I knew immediately that I was a Hare. Peter Hare. Ha. Hansen and Allen describe Hares as Idea people who love to come up with the great ideas, but often get bored once the idea is thought through. They are creative and others often complain that they lack follow through. I’m that guy. I have hundreds of ideas roaming around in my head at any given time. I have notebooks full of them. I am writing ideas down while I am sitting in meetings (a task I am not very good at…the sitting in meetings, not the writing down ideas). I talk about new ideas all the time, and only a very few of them make it to execution stage, and some of them only get partially executed. Lots of them get revisited an shared and then shelved again.
The second book that really struck me in my journey for self awareness was “The Tipping Point” by Malcolm Gladwell. The book is about social epidemics, why they start and catch on, and why they don’t. Social epidemics are products that catch on or videos that go viral or new politicians that win by landslides. Did you know that there were two riders yelling “the British are coming” on that night? Yeah, me neither, because only one was successful.
Gladwell contends that there are three different types of people who are necessary to make a social epidemic happen. Connectors, Mavens, and Salesmen. Immediately, through his description of the three, I knew I was a connector. I have a broad based network that spans a lot of different groups of people. I have an entire group of friends from high school that I never knew from being in school together. They are some of my dearest friends and they had all graduated before I even moved to the town I went to high school in.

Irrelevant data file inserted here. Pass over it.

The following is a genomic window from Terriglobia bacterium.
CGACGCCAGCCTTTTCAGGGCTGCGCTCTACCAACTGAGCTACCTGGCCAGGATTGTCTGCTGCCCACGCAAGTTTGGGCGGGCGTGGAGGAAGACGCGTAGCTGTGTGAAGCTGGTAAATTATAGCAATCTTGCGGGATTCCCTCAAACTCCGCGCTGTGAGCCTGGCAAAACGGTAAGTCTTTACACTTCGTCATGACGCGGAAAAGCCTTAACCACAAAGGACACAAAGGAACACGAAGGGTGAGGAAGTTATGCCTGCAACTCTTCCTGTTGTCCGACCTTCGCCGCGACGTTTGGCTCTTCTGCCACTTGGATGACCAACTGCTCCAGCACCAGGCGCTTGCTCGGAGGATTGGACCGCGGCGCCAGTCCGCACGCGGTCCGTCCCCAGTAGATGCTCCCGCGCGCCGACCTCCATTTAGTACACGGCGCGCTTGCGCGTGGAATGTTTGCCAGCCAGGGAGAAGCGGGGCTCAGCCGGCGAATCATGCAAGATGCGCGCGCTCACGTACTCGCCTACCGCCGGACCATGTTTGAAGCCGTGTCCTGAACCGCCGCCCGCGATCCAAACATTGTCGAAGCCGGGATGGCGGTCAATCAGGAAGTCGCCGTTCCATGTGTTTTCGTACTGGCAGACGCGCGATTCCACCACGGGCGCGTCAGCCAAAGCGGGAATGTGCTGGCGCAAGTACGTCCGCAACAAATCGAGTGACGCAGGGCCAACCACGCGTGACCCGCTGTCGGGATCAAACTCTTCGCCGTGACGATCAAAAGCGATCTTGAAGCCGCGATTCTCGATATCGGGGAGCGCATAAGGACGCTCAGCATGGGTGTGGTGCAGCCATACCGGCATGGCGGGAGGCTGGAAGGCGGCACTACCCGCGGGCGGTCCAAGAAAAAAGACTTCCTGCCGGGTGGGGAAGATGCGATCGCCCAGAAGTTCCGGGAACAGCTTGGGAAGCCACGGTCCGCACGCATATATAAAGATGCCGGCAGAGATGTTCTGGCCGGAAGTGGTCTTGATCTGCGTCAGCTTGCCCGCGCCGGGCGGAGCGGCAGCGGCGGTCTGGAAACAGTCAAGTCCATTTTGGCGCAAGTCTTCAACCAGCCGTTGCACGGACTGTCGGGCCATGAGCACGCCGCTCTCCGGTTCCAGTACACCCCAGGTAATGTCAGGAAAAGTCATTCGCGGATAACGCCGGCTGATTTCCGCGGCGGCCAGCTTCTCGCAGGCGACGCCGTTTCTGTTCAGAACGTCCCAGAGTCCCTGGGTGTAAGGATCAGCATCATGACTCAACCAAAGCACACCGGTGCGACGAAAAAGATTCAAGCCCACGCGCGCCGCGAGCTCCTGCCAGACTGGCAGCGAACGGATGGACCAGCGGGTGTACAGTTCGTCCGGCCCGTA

I moved in the summer between my freshman and sophomore year and it was 1979. There was no email, Facebook or Twitter. Slowly, I drifted from all of those elementary school and junior high school friends. As soon as the technology emerged to reconnect (social media), I did. I engage in activities that put me in different groups of people. And I am not at all adverse to connecting the different groups. As a matter of fact, I thrive on that.
That is what I meant earlier about my career choice fulfilling one of my basic needs. I get to meet about 100 new kids a year, every year for the past 20 years, and after they graduate, I stay in touch with many. Whenever I can help them connect with someone that might be able to get them a job or help them in something else they are working on, I am happy to do that.
I’ve also read and taken the online test in the “StrengthsFinder 2.0″ book by Tom Rath. It was very helpful in finding out more about my strength set. The 19 page report that was generated also had some excellent action items to help me more fully take advantage of my strengths.
Leveraging That Information
Knowing who I am: I’m artsy, I’m creative, I get a million ideas, and I thrive on connecting people has allowed me to focus more of my energy on the things I am good at and less on the things I struggle with. One of the things about being a connector is that I always have someone in my networks who are good at the things I am bad at, and I am good at things that others are bad at. Knowing that has freed me from spending too much time working on things I will never be able to develop.
Order a copy of Pete’s book “10 Things We Should Teach You In High School (and Usually Don’t)” . The book is available in both paperback and on Kindle.